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Premier Crew…

In a blog about recruitment, Mr. Loadlink explains why getting shut out of his own boardroom was the highlight of 2018 so far, and suggests all business leaders should try it.

Choosing the right people to work for you is key to growing a business.

Choosing the right people to work for you is key to growing a business.

It was like the Mary Celeste (if the merchant brigantine was the premises of a load cell manufacturer). Computer screens were on; many hadn’t gone to screen saver. Desks were strewn with paperwork, Post-it notes, and other stationery. A stack of catalogues had been left on the corner of a table, as though someone expected to walk past and pick them up any minute. A cup of coffee was half-drunk but still steaming.

I was waiting for someone to jump out from behind a cupboard and yell, “Surprise!” But it wasn’t my birthday, nor do we make a habit of playing hide-and-seek in the office. I didn’t hear a fire alarm and I knew a drill wasn’t scheduled. My watch was still ticking and in sync with my mobile phone. I could hear the machine tools at work in our neighbouring building and a DHL lorry had just driven out of the yard, full of load cells. It was business as usual, yet this corner of the office was deserted, and I really wanted to ask someone a question.

As I widened my search I walked past the boardroom. The blinds were closed and the door shut. From the muffled sound of voices I could tell that the missing team members were having a meeting. So, what did I do—burst in and demand an explanation? Listen at the keyhole to check nothing untoward was being discussed? Send a text message to one of them saying, “Caught you red-handed”? How about slam the table and ask where my invitation was? Or demand an explanation as to why important business was being discussed without my knowledge or consent?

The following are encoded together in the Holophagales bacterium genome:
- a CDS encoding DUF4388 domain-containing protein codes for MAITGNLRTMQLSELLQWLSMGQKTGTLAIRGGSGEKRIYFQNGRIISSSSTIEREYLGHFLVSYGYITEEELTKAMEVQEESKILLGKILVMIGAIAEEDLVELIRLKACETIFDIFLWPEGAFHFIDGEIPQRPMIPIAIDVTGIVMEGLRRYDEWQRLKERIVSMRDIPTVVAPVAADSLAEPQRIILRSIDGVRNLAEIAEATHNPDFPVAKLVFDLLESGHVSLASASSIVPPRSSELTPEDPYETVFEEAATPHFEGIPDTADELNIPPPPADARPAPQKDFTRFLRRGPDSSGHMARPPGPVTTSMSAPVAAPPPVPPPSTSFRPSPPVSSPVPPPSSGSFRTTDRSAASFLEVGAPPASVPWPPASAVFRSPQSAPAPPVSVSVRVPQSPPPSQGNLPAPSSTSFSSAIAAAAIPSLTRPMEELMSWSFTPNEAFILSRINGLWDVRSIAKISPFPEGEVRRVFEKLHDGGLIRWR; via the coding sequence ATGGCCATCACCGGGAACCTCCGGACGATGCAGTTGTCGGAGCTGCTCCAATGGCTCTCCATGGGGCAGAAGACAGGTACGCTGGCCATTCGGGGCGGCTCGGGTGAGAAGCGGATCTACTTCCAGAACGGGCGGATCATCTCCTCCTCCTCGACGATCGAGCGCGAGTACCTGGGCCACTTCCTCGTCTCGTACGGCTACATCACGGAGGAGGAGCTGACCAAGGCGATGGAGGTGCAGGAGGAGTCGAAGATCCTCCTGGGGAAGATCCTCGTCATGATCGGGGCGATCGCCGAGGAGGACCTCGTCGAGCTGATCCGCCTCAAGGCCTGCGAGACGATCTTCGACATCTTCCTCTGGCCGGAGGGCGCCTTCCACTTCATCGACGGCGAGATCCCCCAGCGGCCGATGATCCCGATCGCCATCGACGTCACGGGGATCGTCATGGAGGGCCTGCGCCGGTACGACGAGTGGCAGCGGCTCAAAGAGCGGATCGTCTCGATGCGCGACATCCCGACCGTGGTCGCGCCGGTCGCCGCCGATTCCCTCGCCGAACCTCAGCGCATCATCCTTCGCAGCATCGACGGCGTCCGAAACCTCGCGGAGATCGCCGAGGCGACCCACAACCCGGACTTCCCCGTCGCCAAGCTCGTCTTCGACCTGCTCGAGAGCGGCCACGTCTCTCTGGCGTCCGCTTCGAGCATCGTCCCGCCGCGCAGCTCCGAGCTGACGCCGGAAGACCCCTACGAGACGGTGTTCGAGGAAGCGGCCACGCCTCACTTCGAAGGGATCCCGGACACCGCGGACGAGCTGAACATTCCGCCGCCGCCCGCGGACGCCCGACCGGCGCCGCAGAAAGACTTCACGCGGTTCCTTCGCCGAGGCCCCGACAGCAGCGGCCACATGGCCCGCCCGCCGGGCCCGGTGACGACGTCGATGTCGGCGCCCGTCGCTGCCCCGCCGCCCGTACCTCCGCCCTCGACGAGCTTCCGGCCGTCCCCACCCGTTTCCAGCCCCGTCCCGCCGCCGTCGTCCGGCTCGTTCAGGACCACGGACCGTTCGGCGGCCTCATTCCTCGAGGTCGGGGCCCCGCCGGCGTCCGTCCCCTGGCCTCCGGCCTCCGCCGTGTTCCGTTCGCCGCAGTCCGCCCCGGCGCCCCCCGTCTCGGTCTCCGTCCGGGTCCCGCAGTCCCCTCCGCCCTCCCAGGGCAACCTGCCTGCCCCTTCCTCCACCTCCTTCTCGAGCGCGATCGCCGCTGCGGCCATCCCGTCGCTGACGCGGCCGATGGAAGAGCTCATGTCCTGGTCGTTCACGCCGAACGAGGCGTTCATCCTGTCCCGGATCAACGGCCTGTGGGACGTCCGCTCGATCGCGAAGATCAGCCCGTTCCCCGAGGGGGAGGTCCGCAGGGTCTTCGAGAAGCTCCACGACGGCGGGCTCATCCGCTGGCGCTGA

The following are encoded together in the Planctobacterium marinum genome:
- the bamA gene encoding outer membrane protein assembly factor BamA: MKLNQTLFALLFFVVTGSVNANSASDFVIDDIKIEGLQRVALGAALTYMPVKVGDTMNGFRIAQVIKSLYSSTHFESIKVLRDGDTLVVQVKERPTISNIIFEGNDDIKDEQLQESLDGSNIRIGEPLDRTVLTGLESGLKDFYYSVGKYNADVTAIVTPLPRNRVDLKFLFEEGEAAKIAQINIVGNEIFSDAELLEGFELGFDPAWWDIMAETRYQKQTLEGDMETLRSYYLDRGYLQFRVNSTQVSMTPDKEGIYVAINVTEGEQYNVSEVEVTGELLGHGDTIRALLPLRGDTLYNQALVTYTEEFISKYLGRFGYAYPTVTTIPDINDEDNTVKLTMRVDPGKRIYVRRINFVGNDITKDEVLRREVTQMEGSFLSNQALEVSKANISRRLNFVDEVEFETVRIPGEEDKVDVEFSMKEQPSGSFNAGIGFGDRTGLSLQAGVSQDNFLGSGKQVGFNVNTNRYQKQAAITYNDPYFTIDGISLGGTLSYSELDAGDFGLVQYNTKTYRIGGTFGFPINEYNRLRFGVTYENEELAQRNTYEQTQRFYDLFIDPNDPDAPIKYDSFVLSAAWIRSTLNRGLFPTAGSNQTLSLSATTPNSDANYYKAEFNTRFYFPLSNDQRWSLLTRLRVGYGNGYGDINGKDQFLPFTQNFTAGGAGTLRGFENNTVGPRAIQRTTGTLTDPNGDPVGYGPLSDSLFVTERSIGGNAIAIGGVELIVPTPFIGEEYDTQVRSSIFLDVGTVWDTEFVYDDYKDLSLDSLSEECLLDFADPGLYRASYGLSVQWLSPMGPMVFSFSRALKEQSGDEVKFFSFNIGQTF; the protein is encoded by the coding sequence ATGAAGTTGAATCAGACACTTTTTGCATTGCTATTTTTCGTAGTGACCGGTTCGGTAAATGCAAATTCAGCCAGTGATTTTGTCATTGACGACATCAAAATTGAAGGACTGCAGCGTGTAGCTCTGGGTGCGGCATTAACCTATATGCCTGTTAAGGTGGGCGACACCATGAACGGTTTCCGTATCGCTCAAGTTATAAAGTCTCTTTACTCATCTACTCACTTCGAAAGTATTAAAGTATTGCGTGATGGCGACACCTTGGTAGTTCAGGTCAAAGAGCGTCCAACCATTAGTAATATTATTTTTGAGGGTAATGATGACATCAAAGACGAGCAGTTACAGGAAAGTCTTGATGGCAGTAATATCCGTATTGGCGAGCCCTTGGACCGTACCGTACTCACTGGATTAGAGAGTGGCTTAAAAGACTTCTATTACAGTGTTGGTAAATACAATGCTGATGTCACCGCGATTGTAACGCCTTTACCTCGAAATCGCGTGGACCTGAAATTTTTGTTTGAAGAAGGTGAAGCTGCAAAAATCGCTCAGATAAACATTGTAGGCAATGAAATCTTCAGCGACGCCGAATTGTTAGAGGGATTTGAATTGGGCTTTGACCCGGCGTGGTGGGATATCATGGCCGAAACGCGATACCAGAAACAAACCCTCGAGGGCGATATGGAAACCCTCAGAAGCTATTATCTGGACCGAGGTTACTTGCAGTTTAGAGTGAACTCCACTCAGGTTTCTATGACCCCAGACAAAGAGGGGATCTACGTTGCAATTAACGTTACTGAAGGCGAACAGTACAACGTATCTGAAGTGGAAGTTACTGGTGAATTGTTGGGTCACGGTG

Heel click

No, I did none of those. Instead, I smiled and walked back to my office. The question could wait. Being shut out of my own boardroom by a meeting I knew nothing about actually put a bit of a spring in my step. I even thought about doing a heel click as I went around a corner, but luckily thought better of it. Truth is, this wasn’t the first time a meeting has taken place without my knowledge, but the excitement of discovering such get-togethers never wears off. It takes an efficient, mature, well-staffed business for such meetings to happen.

There was a time when I was ordering toilet rolls, changing light bulbs, sweeping the floors, boxing up shipments, selling, quoting, visiting, and more. And that was just on Monday mornings. Nobody even breathed at Straightpoint (SP) without me knowing about it or having something to do with it. It wasn’t because I was a control freak, but that’s how it is for CEOs, managing directors, and business leaders in the early days of ownership or tenure. We all remember being the boss, finance manager, operations guy, marketing team, and product designer all at the same time.

That’s fine in the beginning but as a company grows its manager must recruit wisely and start to delegate certain responsibilities to other people. Gary Mullins, of Action Coach, sums this up well: “Work on the business, not in the business,” he says. What he means is a CEO is more effective if free to represent the company, plan, strategise, and lead. Too many still wear it as a badge of honour that they hold down five different roles at their company. Nobody gives out prizes to business owners who still order ink for the photocopier or come in at the weekend to clean.